Even though strong legal frameworks have been established to support inclusive democracy, political practice in Sierra Leone is a winner-takes-all affair, and partisan affiliation has yet to transcend the ethno-regional divisions that have emerged in the political struggle to replace the British colonial system. government after independence in 1961. Simply put, rather than representing platforms for the articulation of common visions and policies, the two main parties – the ruling Sierra Leone People’s Party (SLPP) and the Opposition APCs – largely represent platforms for political expression of shared policies. ethnicity.

This division is frequently reflected in election results, controversies surrounding population censuses, government appointment and recruitment of civil servants, and promotion mechanisms. Although power has been transferred twice (2007 and 2018) from one party to another, losing elections in Sierra Leone is not easily accepted as part of healthy democratic competition. It also poses risks to employment and livelihoods, reduced access to opportunities and marginalization of one’s ethnic group in public life.

This explains why elections in Sierra Leone are hotly contested. The recent 2023 elections highlighted this point more poignantly, challenging the idea that Sierra Leone is a pluralist democracy. Neither the SLPP nor the APC could freely campaign in each other’s traditional regions. For ordinary Sierra Leoneans concerned about key issues of governance and service delivery as a basis for political participation, supporting a political party that is not dominant among their loved ones puts them at risk of being labeled traitors.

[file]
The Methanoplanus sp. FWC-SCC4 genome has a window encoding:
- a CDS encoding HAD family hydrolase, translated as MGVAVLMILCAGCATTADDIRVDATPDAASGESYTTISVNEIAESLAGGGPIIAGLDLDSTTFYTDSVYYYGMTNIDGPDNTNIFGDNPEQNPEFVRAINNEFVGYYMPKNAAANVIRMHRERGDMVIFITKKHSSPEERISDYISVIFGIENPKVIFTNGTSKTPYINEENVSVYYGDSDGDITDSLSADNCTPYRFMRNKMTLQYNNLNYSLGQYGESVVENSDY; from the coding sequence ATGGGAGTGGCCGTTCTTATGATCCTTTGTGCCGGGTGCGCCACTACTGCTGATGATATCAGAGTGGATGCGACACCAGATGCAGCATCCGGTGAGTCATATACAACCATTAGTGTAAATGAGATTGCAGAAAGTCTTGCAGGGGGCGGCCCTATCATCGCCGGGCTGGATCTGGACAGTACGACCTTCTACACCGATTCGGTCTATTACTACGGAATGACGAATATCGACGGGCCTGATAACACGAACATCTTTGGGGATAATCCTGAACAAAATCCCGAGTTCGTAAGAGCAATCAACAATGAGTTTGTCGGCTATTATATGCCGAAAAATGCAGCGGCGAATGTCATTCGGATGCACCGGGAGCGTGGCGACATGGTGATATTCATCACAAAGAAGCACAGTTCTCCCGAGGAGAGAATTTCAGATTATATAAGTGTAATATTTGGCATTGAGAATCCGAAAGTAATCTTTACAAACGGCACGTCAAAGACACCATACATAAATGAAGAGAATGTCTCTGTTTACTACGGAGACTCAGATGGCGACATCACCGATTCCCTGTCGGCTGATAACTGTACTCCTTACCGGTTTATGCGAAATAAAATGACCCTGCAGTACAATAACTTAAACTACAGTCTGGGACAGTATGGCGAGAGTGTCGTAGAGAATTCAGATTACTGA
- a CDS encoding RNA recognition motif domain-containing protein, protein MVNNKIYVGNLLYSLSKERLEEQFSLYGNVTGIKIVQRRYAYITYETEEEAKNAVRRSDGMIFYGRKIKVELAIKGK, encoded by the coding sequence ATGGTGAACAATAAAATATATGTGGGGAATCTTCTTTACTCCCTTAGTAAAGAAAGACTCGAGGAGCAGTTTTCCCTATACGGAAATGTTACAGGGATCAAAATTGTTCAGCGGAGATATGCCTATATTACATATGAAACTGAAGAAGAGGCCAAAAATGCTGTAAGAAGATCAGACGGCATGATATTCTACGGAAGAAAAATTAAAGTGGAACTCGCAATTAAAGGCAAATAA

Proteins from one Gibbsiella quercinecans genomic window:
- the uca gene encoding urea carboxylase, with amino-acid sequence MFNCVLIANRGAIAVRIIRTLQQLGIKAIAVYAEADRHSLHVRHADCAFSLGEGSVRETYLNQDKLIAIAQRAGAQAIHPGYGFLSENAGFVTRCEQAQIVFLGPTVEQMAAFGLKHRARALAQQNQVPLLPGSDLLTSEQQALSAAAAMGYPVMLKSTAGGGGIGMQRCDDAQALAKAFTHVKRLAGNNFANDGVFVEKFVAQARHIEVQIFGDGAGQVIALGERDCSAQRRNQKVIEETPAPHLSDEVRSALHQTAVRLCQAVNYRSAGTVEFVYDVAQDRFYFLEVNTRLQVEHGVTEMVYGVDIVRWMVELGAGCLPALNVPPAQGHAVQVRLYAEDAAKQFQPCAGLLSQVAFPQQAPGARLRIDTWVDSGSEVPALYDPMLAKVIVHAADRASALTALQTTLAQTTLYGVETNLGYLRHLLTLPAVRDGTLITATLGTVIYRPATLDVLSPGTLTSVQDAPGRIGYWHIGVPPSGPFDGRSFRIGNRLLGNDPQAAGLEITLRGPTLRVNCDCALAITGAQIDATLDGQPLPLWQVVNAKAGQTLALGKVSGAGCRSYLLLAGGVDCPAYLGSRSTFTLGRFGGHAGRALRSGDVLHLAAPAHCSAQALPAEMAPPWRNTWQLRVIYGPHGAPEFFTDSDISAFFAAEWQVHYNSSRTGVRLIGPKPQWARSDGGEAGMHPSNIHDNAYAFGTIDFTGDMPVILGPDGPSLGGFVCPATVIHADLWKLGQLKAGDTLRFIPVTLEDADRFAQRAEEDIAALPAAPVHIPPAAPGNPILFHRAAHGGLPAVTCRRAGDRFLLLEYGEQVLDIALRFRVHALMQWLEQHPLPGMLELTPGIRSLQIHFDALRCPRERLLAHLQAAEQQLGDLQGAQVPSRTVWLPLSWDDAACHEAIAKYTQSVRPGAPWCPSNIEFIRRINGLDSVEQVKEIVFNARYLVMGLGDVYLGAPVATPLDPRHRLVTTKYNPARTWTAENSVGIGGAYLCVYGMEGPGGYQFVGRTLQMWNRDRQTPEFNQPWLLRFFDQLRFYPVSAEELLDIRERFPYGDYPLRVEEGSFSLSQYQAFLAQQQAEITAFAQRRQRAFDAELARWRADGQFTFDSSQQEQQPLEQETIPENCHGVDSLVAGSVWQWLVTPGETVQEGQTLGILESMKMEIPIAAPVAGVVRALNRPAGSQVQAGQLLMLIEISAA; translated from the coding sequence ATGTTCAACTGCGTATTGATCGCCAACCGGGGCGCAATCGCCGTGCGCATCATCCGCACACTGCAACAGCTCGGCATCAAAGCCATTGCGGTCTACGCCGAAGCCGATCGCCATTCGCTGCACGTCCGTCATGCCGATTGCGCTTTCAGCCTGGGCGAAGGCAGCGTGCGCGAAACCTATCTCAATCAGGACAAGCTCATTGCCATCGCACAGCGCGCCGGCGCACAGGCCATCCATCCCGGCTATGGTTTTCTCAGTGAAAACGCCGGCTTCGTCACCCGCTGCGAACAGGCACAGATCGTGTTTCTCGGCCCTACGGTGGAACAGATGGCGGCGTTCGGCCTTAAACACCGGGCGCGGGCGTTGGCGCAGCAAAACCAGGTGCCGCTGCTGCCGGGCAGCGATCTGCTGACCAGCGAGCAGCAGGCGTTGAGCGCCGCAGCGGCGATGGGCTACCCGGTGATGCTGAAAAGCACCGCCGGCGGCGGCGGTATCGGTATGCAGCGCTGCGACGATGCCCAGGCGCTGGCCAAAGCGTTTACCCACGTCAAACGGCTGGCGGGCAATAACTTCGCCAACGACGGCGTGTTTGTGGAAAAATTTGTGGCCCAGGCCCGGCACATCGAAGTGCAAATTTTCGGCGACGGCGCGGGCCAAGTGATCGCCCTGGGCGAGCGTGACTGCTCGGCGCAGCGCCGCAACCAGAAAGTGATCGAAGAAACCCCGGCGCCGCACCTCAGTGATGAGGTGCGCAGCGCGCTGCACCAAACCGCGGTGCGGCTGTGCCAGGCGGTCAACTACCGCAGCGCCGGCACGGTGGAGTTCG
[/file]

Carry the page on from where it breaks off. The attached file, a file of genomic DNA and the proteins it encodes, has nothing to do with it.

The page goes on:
President Bio’s new cabinet includes relatively young politicians and technocrats from both regions. The inclusion of these young technocrats, from ethnic groups originating from the north and south of the country, within the government is probably a decision taken in response to the controversy surrounding the president’s re-election. Yet this has not proven enough to appease the political cabals on both sides. These appointments created upheaval within Bio’s SLPP, as senior leaders with deep ties to the party’s support base lost their ministerial posts to relatively unknown young technocrats. Similarly, APC leaders do not accept the appointment of young northerners to government as a step towards political inclusion; rather, they perceive these appointments as Bio’s maneuvers to co-opt members of their support base. Bio therefore faces the daunting task of maintaining elite stability, in addition to the regular task of governing and providing services to everyday Sierra Leoneans.

The recent decision by the APC to accept the legitimacy of the government, coupled with the announcement of the formation of a multi-party electoral reform committee, indicates that Sierra Leone is finally on the path to political stability, but the ” coup attempts” and the “security failures” experienced since the June elections demonstrate that – without deeper political reforms and social cohesion – security threats resulting from persistent fragility and extreme political polarization are likely to persist for some time.

The opinions expressed in this article are those of the author and do not necessarily reflect the editorial position of Al Jazeera.